If technology and music are your life, brace yourself- Moldover is about to reformat your soul. Hailed by 700,000 YouTube viewers as “The Godfather of Controllerism”, Moldover is a new breed of music icon. Combining the charisma of a rock star, the mad genius of a basement inventor, and the radical inclusiveness of the DIY internet generation, Moldover is “literally throwing away the rule book and reinventing the wheel” (Remix Magazine). Witness his balls-to-the-wall live show at a club, experience his multiplayer music installations at a festival, or pick up and play the “light theramin” packaging of his debut album and understand why the next paradigm for music is a one-man-brand called Moldover.
by annie on July 7, 2011
In the interest of streamlining our organization and communications, GameSave is happy to introduce our new Google Group!
It’s an open group, so anyone with an interest is welcome to join. Topics range from general discussion of new concepts, fundamentals, and future projects, to the more nitty-gritty work session details, so there’s something for everyone!
We are always keen to have more minds contributing to the swirling pool of gray matter, because that’s what makes great ideas, so join us today!
by annie on June 30, 2011
Greetings and salutations! We’ve been busy lately, and we’re sure you’ve been busy, too! But we wanted to take a moment and tell you about the rad party that we’re putting together for July!
The event, which is to be a reception celebrating the hard work of all the devs involved is going to be held on Friday, July 15th at the Gray Area Foundation for the Arts (998 Market St.) in San Francisco, CA.
Why San Francisco? Because the chunk of coastline from just north of Seattle, where we started, down to San Francisco traces the span of the Cascadia Subduction Zone, which is one of the things to which we’re trying to bring awareness. And it’s also just a really neat city!
If you’ve scored a ticket through Kickstarter, don’t worry- you’re already on the list. If you still want a ticket (and we hope you will, after we tell you about the amazing entertainment that’s going to happen at the event!), go to our Eventbrite!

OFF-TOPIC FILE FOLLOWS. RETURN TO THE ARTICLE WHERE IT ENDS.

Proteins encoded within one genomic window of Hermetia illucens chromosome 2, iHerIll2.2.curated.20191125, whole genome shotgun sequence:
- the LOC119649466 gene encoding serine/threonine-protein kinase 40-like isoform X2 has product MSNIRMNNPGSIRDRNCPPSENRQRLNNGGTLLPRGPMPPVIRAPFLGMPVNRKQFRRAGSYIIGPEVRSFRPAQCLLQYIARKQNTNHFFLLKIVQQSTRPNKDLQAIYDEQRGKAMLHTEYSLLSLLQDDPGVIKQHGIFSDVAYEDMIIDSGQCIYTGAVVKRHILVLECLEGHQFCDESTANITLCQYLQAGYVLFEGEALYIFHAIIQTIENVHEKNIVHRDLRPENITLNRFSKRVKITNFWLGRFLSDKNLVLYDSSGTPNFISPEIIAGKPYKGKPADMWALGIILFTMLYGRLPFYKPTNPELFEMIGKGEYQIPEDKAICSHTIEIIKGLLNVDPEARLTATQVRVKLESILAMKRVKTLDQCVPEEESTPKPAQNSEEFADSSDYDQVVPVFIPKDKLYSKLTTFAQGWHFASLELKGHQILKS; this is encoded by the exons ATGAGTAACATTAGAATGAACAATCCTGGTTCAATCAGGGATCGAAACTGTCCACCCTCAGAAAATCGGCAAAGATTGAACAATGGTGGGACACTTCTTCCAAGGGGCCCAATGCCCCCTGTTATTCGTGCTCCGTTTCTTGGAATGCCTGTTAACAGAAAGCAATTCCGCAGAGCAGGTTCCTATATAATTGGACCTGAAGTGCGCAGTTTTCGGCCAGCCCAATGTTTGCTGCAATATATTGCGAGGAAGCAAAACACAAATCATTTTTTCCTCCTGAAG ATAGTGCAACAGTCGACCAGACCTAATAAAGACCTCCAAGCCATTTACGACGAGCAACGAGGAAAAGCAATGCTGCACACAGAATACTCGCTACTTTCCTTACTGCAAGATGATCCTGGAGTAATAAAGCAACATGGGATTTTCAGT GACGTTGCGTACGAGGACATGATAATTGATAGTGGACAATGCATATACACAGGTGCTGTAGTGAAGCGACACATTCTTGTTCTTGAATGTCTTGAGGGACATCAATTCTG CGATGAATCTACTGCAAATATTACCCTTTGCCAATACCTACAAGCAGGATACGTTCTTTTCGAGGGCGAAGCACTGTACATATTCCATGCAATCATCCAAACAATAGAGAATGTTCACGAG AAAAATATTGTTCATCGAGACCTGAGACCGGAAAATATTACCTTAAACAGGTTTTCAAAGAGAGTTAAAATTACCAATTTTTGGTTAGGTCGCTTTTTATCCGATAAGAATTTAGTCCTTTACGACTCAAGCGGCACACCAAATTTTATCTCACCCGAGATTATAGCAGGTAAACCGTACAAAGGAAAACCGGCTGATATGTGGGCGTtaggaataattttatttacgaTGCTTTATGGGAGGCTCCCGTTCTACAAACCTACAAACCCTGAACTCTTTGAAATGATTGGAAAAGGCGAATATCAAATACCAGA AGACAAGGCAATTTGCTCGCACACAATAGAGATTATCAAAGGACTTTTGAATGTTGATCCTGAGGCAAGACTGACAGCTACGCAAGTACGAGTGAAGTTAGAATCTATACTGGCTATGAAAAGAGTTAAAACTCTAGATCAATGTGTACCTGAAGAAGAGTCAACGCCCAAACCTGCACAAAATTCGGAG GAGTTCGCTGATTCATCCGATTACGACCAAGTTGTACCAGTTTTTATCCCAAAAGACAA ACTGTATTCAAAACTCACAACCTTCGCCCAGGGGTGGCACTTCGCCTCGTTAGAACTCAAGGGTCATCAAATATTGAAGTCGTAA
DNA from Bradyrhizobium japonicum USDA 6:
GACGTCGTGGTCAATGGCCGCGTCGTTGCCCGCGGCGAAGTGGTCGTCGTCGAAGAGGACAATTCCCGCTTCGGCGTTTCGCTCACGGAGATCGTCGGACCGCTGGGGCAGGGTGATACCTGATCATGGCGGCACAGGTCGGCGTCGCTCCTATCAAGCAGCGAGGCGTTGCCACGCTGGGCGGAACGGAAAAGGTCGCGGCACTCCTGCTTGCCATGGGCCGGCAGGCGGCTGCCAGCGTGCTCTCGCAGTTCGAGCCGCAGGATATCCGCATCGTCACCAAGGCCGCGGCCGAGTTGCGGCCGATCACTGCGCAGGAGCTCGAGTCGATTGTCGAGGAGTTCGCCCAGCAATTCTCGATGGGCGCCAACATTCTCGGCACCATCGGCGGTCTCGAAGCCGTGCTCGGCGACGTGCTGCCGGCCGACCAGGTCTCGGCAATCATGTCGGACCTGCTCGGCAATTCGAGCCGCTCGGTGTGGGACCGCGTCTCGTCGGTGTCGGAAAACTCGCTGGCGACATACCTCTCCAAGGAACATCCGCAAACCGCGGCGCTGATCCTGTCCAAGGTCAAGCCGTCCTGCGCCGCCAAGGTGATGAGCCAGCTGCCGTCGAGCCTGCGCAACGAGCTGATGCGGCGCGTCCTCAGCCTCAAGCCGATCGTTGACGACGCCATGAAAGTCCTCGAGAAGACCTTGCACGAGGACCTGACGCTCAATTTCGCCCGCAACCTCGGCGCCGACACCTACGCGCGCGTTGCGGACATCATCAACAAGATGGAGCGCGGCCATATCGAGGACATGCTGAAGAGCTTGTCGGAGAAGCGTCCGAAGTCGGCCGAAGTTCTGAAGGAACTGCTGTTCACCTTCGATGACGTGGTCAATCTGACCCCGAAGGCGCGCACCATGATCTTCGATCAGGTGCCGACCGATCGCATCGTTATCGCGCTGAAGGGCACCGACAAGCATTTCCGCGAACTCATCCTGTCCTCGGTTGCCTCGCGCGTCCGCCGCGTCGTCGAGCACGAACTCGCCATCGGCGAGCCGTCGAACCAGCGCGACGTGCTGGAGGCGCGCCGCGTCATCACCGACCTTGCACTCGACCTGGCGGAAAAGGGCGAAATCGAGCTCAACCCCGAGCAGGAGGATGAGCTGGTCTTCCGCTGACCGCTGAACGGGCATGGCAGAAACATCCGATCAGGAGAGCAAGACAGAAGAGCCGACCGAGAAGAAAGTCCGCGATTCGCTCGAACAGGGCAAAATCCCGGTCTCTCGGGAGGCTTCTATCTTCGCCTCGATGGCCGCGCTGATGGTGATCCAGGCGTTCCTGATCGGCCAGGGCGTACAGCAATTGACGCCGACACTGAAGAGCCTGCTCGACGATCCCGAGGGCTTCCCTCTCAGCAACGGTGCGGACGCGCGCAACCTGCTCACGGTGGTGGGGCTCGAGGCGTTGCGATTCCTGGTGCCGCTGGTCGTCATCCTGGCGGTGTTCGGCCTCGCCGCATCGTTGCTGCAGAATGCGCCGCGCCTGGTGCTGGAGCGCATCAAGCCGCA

Our evening will feature games, music, performances and more! We’ll be revealing our talent line-up over the coming weeks, so check back soon for details!
For any potential guest that wishes to be a fancypants, VIP tickets will be available at the superstar rate of USD 50.00! VIP ticketholders will have access to an exclusive lounge area, as well as the ability to make song requests of the DJ (though you might want to let us know what those are going to be in advance so that we can make sure to have the requested song!).
For a map and directions to the venue, visit the GAFFTA site!
Come help us celebrate all the hard work our devs have done, and help push us onward to the future!
by willowbl00 on June 28, 2011
GameSave had its first big meetup and build session this past weekend in Seattle, and here’s some of the stuff we worked on!
What are some game mechanics which exist? We ran through some popular games and discussed their mechanics, and why they are successful.
We then constructed a few possibilities of our own. Using styles based off of our examples, we came up with a few hypothetical scenarios. For example, “Fog Of War” style had a city opening up to players as they categorized and geolocated individual bits of information. The choose-your-own-adventure runs players through a storyline about a disaster which is affecting the player’s home and community, which is vital a part of teaching volunteers how to respond to scenarios. We then decided that over the course of the narrative and the major choices to be made, there should be mini-games so as to make use of a variety of game mechanics, thus helping to teach a variety of skills to form a more complete skill set.
Important Info about submissions:
Teams are still welcome to submit original concepts, as previously stated. However, there is a new option for those who may not have enough time, or are more comfortable working within a more established framework, and that is the aforementioned minigames!
The minigames will be placed between narrative choices within the larger game concept, and will mainly have to do with parsing crisis mapping data. Players will learn the game mechanics as they play through the larger scenario. The idea is that the game will have two modes: Training Mode and Live Mode. Training Mode will obviously be used the vast majority of the time. This mode scores players against the existing dataset, much like online leaderboards.
However, when real disaster strikes, players can go through a few rounds of minigames to help first responders know where to go. The real-disaster gameplay dumps information into the dataset, and helps to form a crisis map which is live and changes in real time to provide better information for responders and deployed emergency personnel.
We think it’s an exciting concept, and are inviting anyone who has ideas to participate! If you have a good idea for a mini-game, let us know! We have tools to help you make it, and plenty of people on hand to answer questions.
If you want to contribute to the concept, that’s also great! Drop us a line at firstname.lastname@example.org and we’ll be happy to answer any questions you have.
If you’re new to GameSave, check out our FAQ!
by annie on June 26, 2011
Just a reminder: We’ll be working all day today from Jigsaw Renaissance’s new location at Inscape at 815 Airport Way in the International District, directly south of Uwajimaya!
For directions, go here!
Come join us, or co-work with us remotely at our pirate pad!
For more information, contact us at email@example.com